New Delhi, Feb 11 : The Supreme Court on Thursday declined to entertain a plea claiming that in Madhya Pradesh, Muslims were the “main object of policing” during the pandemic, and amid Covid, states should take necessary actions to stop the influx of undertrials to prisons in accordance with the top court order in March last year.
The plea contended that in Madhya Pradesh during the lockdown, a majority of arrests were for low level, low/no harm offences and that the top court verdict in Arnesh Kumar vs State of Bihar is not being followed.
A bench, headed by Chief Justice S.A. Bobde and comprising Justices A.S. Bopanna and V. Ramasubramanian, however, asked the petitioner’s counsel to cite specific cases where guidelines laid down in the Arnesh Kumar case were being breached.
Senior advocate Colin Gonsalves, representing Ameya Bokil and others, contended before the bench that it was found that most of the FIRs were filed against people on the streets – pedestrians and persons on two-wheelers.
The plea argued that the proportion of FIRs against pedestrians who are low-risk offenders, increased from 50.28 per cent in the first and second lockdown to 89 per cent during the third lockdown.
However, the Chief Justice told Gonsalves that the petitioners’ claims are based on a survey, instead of concrete facts, where it is established that Arnesh Kumar verdict was not followed.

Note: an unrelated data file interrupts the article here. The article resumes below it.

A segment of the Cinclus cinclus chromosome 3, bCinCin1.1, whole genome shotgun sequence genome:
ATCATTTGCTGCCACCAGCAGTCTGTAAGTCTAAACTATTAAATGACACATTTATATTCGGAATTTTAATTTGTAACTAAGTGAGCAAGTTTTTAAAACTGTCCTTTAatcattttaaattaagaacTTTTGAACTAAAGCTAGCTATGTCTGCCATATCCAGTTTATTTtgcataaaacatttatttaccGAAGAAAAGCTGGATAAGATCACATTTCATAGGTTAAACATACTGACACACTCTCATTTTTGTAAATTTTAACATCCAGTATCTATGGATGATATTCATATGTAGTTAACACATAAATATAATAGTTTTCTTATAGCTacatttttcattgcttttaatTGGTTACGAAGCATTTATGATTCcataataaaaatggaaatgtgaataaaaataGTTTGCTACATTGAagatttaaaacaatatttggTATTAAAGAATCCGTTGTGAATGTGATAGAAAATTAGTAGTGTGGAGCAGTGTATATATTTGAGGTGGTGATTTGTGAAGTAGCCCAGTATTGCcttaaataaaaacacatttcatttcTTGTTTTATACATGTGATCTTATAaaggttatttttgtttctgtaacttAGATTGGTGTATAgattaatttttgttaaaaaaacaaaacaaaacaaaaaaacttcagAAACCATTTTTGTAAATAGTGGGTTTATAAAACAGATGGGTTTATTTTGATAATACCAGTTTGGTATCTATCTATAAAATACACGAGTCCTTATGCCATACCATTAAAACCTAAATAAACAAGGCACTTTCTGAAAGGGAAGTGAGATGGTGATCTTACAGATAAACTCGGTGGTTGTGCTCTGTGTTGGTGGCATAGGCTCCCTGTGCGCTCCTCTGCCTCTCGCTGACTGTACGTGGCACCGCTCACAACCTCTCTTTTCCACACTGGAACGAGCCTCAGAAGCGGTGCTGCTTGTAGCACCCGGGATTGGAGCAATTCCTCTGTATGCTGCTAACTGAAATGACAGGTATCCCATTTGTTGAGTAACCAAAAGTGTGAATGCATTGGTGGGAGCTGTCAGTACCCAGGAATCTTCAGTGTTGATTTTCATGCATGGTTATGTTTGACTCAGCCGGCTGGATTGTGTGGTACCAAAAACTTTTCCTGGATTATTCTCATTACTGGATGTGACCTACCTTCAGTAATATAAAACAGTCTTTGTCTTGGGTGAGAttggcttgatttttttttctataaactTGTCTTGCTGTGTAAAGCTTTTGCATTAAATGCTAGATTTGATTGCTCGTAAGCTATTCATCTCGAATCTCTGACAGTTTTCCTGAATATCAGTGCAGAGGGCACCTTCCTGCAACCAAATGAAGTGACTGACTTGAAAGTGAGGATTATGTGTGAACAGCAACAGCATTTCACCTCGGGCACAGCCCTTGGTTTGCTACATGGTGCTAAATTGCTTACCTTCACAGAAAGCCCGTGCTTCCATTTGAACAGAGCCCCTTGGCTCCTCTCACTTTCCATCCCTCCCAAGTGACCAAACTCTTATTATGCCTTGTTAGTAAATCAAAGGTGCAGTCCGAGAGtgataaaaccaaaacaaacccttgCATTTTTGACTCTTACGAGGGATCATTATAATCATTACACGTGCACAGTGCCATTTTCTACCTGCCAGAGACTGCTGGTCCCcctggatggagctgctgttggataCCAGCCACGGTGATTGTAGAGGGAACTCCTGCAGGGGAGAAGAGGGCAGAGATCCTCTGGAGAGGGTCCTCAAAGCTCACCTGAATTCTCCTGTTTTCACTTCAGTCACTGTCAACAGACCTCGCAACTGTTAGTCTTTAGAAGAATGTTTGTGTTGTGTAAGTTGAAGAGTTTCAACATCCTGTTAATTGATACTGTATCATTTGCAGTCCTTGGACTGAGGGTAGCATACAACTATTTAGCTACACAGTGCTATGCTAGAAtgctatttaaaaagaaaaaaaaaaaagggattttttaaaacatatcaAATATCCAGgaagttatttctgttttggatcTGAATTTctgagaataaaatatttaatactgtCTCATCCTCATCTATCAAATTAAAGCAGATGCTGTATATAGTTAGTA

“There is a difference between concrete case and a survey,” the Chief Justice said.
As Gonsalves held that these are concrete cases, the bench rebutted him, saying that petitioners’ claims are based on a survey.
“Come to us with concrete facts,” said the bench. As Gonsalves continued to argue, the Chief Justice said: “Let me put on record, why don’t you withdraw and file a fresh petition.”
The top court in its order said: “Learned counsel for the petitioners seeks permission to withdraw the writ petition with liberty to file a fresh petition. Permission is granted. The writ petition is dismissed as withdrawn with liberty as prayed for.”
According to the plea, “during the lockdown, 24.45 per cent of all arrested persons were Muslims. 21.5 per cent of the accused persons in FIRs were also Muslims. Given that Muslims account for a mere 6.57 per cent of the population in MP, it is clear that Muslims were the ‘main object of policing’ during the pandemic”.
The plea said in the Arnesh Kumar verdict, the top court had stated that no arrest shall be made unnecessarily by the police and the magistrate shall not authorise detention casually and mechanically and in particular, in relation to offences punishable by an imprisonment of seven years or less.
The petitioners claimed that Madhya Pradesh had previously amended Indian Penal Code to make Section 188 non-bailable in the state, which resulted in people being sent to judicial custody for minor low-risk lockdown violations.